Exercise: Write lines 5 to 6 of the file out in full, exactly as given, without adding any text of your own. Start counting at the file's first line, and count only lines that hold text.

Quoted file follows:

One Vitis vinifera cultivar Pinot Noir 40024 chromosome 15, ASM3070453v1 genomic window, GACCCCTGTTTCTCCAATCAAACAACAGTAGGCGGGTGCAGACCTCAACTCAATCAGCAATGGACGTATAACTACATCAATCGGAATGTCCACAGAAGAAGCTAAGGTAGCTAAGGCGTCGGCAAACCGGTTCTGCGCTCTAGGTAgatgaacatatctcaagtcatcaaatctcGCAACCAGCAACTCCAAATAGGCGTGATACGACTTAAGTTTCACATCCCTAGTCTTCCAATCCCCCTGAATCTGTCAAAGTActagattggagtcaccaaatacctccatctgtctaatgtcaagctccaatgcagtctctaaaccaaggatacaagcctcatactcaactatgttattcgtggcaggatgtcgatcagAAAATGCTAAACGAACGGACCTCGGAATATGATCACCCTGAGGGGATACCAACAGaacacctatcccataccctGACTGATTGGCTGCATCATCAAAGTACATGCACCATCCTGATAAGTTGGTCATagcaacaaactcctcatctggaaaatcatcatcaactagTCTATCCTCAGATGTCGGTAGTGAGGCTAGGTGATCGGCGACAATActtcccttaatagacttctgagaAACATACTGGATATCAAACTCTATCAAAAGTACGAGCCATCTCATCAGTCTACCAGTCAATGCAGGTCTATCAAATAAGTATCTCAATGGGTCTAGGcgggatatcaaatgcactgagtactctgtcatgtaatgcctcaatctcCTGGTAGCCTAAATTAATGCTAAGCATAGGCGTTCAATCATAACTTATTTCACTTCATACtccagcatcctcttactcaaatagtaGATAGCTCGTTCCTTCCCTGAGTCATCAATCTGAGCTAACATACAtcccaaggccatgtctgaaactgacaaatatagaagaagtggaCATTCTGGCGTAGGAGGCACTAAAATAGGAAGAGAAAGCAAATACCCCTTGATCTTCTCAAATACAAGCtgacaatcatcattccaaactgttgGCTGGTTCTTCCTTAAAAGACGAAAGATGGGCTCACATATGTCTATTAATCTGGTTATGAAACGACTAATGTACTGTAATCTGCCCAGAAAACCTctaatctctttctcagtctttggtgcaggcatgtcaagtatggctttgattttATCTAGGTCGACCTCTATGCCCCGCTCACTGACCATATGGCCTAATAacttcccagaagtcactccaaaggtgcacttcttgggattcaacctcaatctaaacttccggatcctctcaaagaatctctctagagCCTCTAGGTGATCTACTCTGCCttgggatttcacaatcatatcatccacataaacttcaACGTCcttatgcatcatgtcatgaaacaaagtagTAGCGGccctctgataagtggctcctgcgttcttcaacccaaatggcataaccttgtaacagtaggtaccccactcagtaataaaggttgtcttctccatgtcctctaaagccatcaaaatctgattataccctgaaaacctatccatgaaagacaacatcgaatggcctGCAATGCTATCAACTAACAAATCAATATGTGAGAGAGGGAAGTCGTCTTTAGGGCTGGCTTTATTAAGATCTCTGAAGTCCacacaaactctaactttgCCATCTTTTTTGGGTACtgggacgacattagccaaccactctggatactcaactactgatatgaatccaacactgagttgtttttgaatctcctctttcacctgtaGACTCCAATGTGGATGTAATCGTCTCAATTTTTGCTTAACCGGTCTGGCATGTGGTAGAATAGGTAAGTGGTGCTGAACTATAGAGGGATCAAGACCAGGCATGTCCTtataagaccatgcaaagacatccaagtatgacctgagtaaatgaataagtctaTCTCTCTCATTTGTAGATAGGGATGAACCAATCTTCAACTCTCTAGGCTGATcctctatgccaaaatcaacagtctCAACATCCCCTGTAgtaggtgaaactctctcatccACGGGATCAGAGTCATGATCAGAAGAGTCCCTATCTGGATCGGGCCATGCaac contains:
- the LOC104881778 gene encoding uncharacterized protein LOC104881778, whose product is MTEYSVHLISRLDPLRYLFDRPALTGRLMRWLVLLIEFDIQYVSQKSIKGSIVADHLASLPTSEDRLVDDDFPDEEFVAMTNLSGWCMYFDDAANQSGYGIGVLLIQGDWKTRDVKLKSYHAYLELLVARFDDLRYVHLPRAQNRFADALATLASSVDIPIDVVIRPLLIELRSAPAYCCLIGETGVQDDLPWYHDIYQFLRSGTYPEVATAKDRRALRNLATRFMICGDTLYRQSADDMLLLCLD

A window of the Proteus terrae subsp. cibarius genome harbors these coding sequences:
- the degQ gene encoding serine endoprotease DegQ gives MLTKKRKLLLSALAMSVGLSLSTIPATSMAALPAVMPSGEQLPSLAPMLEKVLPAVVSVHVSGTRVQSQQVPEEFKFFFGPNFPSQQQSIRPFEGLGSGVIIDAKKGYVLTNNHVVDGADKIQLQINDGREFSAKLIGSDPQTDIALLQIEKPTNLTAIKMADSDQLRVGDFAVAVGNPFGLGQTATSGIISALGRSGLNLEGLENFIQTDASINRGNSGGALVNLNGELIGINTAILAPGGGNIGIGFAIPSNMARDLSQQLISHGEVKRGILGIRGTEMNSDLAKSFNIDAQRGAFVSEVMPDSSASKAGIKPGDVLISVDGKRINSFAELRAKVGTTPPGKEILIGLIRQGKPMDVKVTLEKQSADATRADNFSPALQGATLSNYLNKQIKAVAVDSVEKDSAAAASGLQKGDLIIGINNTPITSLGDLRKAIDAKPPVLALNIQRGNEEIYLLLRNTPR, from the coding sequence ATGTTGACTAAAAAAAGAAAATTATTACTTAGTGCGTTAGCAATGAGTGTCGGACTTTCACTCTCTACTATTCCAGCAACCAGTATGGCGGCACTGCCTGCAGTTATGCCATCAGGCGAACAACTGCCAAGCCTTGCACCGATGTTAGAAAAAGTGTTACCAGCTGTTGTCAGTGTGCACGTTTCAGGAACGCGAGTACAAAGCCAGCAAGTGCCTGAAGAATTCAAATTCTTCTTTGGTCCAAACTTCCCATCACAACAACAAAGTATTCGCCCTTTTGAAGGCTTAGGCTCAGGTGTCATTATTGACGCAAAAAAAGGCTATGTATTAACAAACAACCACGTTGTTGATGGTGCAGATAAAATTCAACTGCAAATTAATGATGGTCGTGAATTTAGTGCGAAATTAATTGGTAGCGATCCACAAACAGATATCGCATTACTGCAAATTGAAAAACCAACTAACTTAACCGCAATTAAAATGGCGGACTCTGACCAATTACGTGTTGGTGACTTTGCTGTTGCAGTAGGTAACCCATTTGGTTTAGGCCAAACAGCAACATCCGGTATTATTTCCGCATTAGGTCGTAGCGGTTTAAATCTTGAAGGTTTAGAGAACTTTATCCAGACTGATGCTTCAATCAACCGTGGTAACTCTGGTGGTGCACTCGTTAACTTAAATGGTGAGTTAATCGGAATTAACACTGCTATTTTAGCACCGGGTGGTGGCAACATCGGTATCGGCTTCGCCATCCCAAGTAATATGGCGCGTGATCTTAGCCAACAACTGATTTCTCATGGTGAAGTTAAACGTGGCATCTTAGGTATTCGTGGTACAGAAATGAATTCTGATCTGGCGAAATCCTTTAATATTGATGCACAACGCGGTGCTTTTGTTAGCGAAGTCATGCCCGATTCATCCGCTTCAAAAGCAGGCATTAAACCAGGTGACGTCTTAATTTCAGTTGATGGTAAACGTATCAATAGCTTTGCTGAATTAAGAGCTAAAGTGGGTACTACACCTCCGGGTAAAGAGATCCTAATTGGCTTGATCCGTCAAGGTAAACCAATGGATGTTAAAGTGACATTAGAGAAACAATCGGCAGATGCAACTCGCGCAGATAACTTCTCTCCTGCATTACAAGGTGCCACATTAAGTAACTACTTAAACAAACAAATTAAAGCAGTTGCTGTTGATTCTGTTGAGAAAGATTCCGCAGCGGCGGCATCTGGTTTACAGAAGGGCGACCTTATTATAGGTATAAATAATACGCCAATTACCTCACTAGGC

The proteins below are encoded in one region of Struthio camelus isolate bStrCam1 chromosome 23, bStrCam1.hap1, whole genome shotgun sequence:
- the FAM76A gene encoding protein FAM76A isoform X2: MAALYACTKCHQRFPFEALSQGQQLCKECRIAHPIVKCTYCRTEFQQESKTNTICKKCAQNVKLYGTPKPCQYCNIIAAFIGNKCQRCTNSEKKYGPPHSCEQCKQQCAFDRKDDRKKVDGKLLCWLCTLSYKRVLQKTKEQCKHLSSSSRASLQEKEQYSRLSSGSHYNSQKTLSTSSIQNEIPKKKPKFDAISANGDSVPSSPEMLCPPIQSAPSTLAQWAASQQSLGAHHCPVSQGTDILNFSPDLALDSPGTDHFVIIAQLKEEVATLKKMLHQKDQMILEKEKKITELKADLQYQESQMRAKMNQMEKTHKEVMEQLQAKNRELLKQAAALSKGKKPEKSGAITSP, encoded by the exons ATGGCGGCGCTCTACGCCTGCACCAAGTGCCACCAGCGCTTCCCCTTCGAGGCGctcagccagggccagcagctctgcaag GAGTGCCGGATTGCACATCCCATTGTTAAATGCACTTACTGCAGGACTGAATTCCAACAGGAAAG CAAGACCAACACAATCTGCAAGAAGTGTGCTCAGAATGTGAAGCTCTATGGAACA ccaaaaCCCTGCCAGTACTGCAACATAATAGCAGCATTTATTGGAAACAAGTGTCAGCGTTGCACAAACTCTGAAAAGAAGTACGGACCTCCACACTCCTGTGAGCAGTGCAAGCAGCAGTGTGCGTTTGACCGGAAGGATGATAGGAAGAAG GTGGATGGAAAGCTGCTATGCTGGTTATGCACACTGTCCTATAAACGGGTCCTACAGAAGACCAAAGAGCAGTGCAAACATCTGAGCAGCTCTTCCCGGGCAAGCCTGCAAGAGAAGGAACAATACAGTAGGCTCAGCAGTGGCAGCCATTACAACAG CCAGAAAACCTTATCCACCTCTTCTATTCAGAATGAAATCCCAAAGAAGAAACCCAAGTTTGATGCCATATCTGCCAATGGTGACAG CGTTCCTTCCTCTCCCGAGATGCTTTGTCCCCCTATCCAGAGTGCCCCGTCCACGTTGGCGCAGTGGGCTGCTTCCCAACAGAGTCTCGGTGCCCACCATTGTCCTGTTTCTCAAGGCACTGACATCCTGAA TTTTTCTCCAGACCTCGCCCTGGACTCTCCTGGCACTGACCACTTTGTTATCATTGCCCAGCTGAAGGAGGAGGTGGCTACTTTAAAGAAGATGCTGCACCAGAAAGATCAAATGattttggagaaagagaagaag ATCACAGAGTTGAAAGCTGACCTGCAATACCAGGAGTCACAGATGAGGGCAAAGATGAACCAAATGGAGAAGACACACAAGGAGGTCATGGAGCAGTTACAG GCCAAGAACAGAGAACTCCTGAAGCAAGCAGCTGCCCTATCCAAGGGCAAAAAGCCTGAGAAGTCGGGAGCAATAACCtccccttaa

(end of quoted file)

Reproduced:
The proteins below are encoded in one region of Struthio camelus isolate bStrCam1 chromosome 23, bStrCam1.hap1, whole genome shotgun sequence:
- the FAM76A gene encoding protein FAM76A isoform X2: MAALYACTKCHQRFPFEALSQGQQLCKECRIAHPIVKCTYCRTEFQQESKTNTICKKCAQNVKLYGTPKPCQYCNIIAAFIGNKCQRCTNSEKKYGPPHSCEQCKQQCAFDRKDDRKKVDGKLLCWLCTLSYKRVLQKTKEQCKHLSSSSRASLQEKEQYSRLSSGSHYNSQKTLSTSSIQNEIPKKKPKFDAISANGDSVPSSPEMLCPPIQSAPSTLAQWAASQQSLGAHHCPVSQGTDILNFSPDLALDSPGTDHFVIIAQLKEEVATLKKMLHQKDQMILEKEKKITELKADLQYQESQMRAKMNQMEKTHKEVMEQLQAKNRELLKQAAALSKGKKPEKSGAITSP, encoded by the exons ATGGCGGCGCTCTACGCCTGCACCAAGTGCCACCAGCGCTTCCCCTTCGAGGCGctcagccagggccagcagctctgcaag GAGTGCCGGATTGCACATCCCATTGTTAAATGCACTTACTGCAGGACTGAATTCCAACAGGAAAG CAAGACCAACACAATCTGCAAGAAGTGTGCTCAGAATGTGAAGCTCTATGGAACA ccaaaaCCCTGCCAGTACTGCAACATAATAGCAGCATTTATTGGAAACAAGTGTCAGCGTTGCACAAACTCTGAAAAGAAGTACGGACCTCCACACTCCTGTGAGCAGTGCAAGCAGCAGTGTGCGTTTGACCGGAAGGATGATAGGAAGAAG GTGGATGGAAAGCTGCTATGCTGGTTATGCACACTGTCCTATAAACGGGTCCTACAGAAGACCAAAGAGCAGTGCAAACATCTGAGCAGCTCTTCCCGGGCAAGCCTGCAAGAGAAGGAACAATACAGTAGGCTCAGCAGTGGCAGCCATTACAACAG CCAGAAAACCTTATCCACCTCTTCTATTCAGAATGAAATCCCAAAGAAGAAACCCAAGTTTGATGCCATATCTGCCAATGGTGACAG CGTTCCTTCCTCTCCCGAGATGCTTTGTCCCCCTATCCAGAGTGCCCCGTCCACGTTGGCGCAGTGGGCTGCTTCCCAACAGAGTCTCGGTGCCCACCATTGTCCTGTTTCTCAAGGCACTGACATCCTGAA TTTTTCTCCAGACCTCGCCCTGGACTCTCCTGGCACTGACCACTTTGTTATCATTGCCCAGCTGAAGGAGGAGGTGGCTACTTTAAAGAAGATGCTGCACCAGAAAGATCAAATGattttggagaaagagaagaag ATCACAGAGTTGAAAGCTGACCTGCAATACCAGGAGTCACAGATGAGGGCAAAGATGAACCAAATGGAGAAGACACACAAGGAGGTCATGGAGCAGTTACAG GCCAAGAACAGAGAACTCCTGAAGCAAGCAGCTGCCCTATCCAAGGGCAAAAAGCCTGAGAAGTCGGGAGCAATAACCtccccttaa